There have also been multiple families split apart by the new rules — and their exceptions. Ella was already in her 39th week of pregnancy by the time her application to re-enter Israel was approved. She was sent home to complete her isolation period. Her husband, on the other hand, was not allowed to accompany her and is currently in an isolation hotel in another city. Lianne, in her third trimester, received special permission to take her two young children with her to quarantine at home — but not her husband Tom. Since Tom has no pressing medical conditions of his own, he is required to stay at an isolation hotel.
Daniella just completed a very difficult course of chemotherapy in a hospital abroad, and received permission to recover at home. Although she requires regular assistance, and her husband had received permission to accompany her on the medical trip, he has not been allowed to complete his isolation period safe at home with Daniella. Where exactly is the logic in allowing at-risk family members to isolate at home alone, while those who traveled with them are left behind, unable to help?
The mantra of government officials is, “If you believe you should be exempt from hotel quarantine, apply to the special exemption committee.” But there has been no access to that committee, only a terribly formatted survey form that generates no response.
“Guests” at the mandatory quarantine hotels are required to stay inside their rooms, on penalty of NIS 5,000-10,000 ($1,536 – $3,072) fines and further police action if they even leave their doorways. At the corona hotel where I am, there are no glorious French doors leading to breezy, sea-view balconies. The rooms are dirty and dusty, full of mold, other people’s hair, and bugs, both dead and alive. The entire hotel is carpeted, which is a catastrophe for those like me with allergies to dust. Solo travelers are confined to rooms as small as 3 square meters, with tiny corner windows that do not provide circulation.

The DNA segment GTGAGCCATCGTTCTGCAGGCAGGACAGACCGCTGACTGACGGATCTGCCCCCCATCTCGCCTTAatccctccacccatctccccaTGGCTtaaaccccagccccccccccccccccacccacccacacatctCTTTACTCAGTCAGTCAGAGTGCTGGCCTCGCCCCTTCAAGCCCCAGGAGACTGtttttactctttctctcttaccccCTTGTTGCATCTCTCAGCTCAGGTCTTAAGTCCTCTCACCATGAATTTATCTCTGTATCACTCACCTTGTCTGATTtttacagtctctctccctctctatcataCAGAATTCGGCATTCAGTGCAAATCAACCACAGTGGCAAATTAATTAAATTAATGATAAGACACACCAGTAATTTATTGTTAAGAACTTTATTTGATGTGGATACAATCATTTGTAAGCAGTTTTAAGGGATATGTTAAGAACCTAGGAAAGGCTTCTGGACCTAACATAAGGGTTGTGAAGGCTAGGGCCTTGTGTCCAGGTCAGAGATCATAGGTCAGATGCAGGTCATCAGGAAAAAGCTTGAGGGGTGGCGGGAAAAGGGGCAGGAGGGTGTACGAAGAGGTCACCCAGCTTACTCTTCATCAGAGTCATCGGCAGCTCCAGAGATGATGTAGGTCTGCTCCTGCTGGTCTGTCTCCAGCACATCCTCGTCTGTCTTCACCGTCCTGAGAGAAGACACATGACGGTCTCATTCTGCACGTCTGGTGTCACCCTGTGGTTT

No laundry services are available, requiring guests to wash their underclothes with hand soap in shallow bathroom sinks. Army cafeteria-style food is left outside the door three times a day in wasteful, single-use plastic containers. Packages of food and medicines are accepted during specific times only, with the contents dumped into orange garbage bags after being rifled through by soldiers to remove any alcohol, controlled substances, and knives.
Imagine if you had to fly abroad for work, or to bury a parent, or a brother, and upon re-entry to your own country, you were jailed like a common criminal. Most of us are normal, law-abiding citizens, who keep the rules and have wearily weathered the past three lockdowns just the same as everyone else. Each of us has our own extenuating circumstances that required us to fly during these times. However comfortable some sample hotel photos might look to people on the outside, our reality is closer to a military prison. We do not deserve this treatment.
The amount of logistics, personnel and money required to run these glorified detention centers is enormous, and all Israel’s citizens are paying for it. Wouldn’t these resources be better used elsewhere? There must be more effective tracking systems we can use to ensure that returnees are following quarantine requirements. Cell phone trackers and ankle bracelets were discussed recently, but ultimately scrapped due to legal issues regarding human rights violations. How is it possible that locking up law-abiding citizens in a controlled facility against their will is less of a human rights violation?
To that end, and following the precedent set by Michal Gelbert in December, the “guests” at the corona isolation hotels in Tel Aviv and Jerusalem are submitting a class action complaint to the High Court regarding violation of personal freedom and human rights. We will be demanding the right to fulfill isolation requirements in the comfort of our own homes, according to the guidelines of the Ministry of Health.
Please stand with us. Help protect our rights, so that you don’t find yourself fighting for your own one day.